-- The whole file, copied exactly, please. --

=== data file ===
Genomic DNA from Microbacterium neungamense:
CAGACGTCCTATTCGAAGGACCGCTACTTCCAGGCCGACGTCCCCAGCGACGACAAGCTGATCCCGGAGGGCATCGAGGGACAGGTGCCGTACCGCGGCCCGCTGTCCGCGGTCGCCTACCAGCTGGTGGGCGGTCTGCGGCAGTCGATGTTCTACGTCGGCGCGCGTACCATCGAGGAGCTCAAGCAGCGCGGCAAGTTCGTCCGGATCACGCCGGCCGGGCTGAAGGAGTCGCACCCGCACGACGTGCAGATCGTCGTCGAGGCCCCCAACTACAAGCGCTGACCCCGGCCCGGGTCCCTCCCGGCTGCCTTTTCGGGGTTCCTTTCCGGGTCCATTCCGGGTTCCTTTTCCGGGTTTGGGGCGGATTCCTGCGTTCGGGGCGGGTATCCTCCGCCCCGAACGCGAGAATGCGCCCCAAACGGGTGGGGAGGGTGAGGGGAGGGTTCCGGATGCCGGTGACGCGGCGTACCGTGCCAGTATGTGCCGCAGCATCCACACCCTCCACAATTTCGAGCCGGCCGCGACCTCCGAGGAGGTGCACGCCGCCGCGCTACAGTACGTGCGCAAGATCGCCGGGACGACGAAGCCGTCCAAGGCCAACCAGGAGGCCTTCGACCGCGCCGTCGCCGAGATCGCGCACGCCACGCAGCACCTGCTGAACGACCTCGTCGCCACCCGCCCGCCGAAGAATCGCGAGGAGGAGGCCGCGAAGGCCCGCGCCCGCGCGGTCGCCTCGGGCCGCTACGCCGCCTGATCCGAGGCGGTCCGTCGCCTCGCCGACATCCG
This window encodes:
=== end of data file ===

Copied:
Genomic DNA from Microbacterium neungamense:
CAGACGTCCTATTCGAAGGACCGCTACTTCCAGGCCGACGTCCCCAGCGACGACAAGCTGATCCCGGAGGGCATCGAGGGACAGGTGCCGTACCGCGGCCCGCTGTCCGCGGTCGCCTACCAGCTGGTGGGCGGTCTGCGGCAGTCGATGTTCTACGTCGGCGCGCGTACCATCGAGGAGCTCAAGCAGCGCGGCAAGTTCGTCCGGATCACGCCGGCCGGGCTGAAGGAGTCGCACCCGCACGACGTGCAGATCGTCGTCGAGGCCCCCAACTACAAGCGCTGACCCCGGCCCGGGTCCCTCCCGGCTGCCTTTTCGGGGTTCCTTTCCGGGTCCATTCCGGGTTCCTTTTCCGGGTTTGGGGCGGATTCCTGCGTTCGGGGCGGGTATCCTCCGCCCCGAACGCGAGAATGCGCCCCAAACGGGTGGGGAGGGTGAGGGGAGGGTTCCGGATGCCGGTGACGCGGCGTACCGTGCCAGTATGTGCCGCAGCATCCACACCCTCCACAATTTCGAGCCGGCCGCGACCTCCGAGGAGGTGCACGCCGCCGCGCTACAGTACGTGCGCAAGATCGCCGGGACGACGAAGCCGTCCAAGGCCAACCAGGAGGCCTTCGACCGCGCCGTCGCCGAGATCGCGCACGCCACGCAGCACCTGCTGAACGACCTCGTCGCCACCCGCCCGCCGAAGAATCGCGAGGAGGAGGCCGCGAAGGCCCGCGCCCGCGCGGTCGCCTCGGGCCGCTACGCCGCCTGATCCGAGGCGGTCCGTCGCCTCGCCGACATCCG
This window encodes: